Go to Menu So, You Want to Be A Headhunter?
By Nick Corcodilos

Everyone seems to think they can get rich quick in the headhunting business. One woman wrote me to say she and her brother were going to buy some hardware and software, get on the Net, charge people to post their resumes, and charge companies to access them. She wanted to know how long it would take before this "headhunting business" became profitable. Uh, right.

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There's a reason why you won't find any good books about how to become a headhunter. It's an apprenticeship business. You learn how to do it by working with seasoned headhunters. The trouble is, there are more fly-by-night headhunters than there are stable, successful ones who really know the business. To get started, you need to find a good firm where you can learn the business by doing it under the tutelage of an experienced headhunter.

The Find-A-Job Agency
Most headhunting firms are like multi-level marketing schemes. These are the guys who give the business a bad name. The owners likely jumped in without any experience and think they can succeed by chewing up and spitting out as many recruiters as it takes to "get the business rolling".

Their idea of finding clients is to read the want ads and submit unsolicited resumes to companies that are hiring. Their idea of recruiting candidates is to buy mailing lists and run ads to solicit resumes from anyone who's desperate enough to want their services. Or, they create a boiler room where recruiters call hundreds of "potential candidates" in an essentially random effort to scarf up any resumes they can, so they can ship these wholesale to their "clients".

These firms soon realize that headhunting isn't a boiler-room kind of business. It isn't "dialing for dollars". Such companies quickly burn through any funding they've got, and they operate by the skin of their teeth. Consequently, you'll find that many of them bring on new recruiters by bending the IRS's independent contractor rules. That is, they don't hire you. They retain you and pay you when you close a deal. These firms won't give you benefits. In fact, they probably won't be in business next year because the owners will move on -- to the coin-op laundromat business.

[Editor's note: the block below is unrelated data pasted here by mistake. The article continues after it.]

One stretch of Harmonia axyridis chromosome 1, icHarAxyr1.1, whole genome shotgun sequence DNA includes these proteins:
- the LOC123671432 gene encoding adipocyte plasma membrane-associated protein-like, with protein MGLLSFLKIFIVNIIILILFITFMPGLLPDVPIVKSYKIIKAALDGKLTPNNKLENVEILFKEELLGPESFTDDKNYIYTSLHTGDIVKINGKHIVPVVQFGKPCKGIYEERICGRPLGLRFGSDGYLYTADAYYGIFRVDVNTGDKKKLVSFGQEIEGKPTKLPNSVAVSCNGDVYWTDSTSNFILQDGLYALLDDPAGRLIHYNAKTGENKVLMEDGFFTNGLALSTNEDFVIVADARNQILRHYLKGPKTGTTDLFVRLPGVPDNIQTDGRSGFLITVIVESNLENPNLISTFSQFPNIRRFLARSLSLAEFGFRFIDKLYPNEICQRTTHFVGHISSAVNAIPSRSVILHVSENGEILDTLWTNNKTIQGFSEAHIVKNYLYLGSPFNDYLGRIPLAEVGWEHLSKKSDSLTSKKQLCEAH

The Scrappy Small Firm
The next class of search firms: they're relatively young, marginally successful, and will actually put you on their payroll. Benefits will be skimpy and your pay will be a draw against commission, but the commission plan will be aggressive. The owner views you more as a partner than an employee, and the expectation is that if you perform well enough to keep your job, you will earn more than enough to pay for your own benefits.

Typically, a young headhunting firm is the result of a pretty good headhunter leaving a bigger firm and striking out on his own. By starting his own business he expects he'll keep more of the profit, and maybe bring on a few people to handle more clients. He quickly learns it's very difficult to hire good headhunters or to train green ones. If he's a good manager, he'll do okay, but the business will likely face cash flow problems most of the time.

If you're a new hire in such a firm, the owner's risks become yours. However, if you can get enough of the owner's time, you can learn the business and maybe spin off your own business in a couple of years. If the owner is smart, he'll make you a partner and you'll stick around.

The Search Firm That's Run Like A Business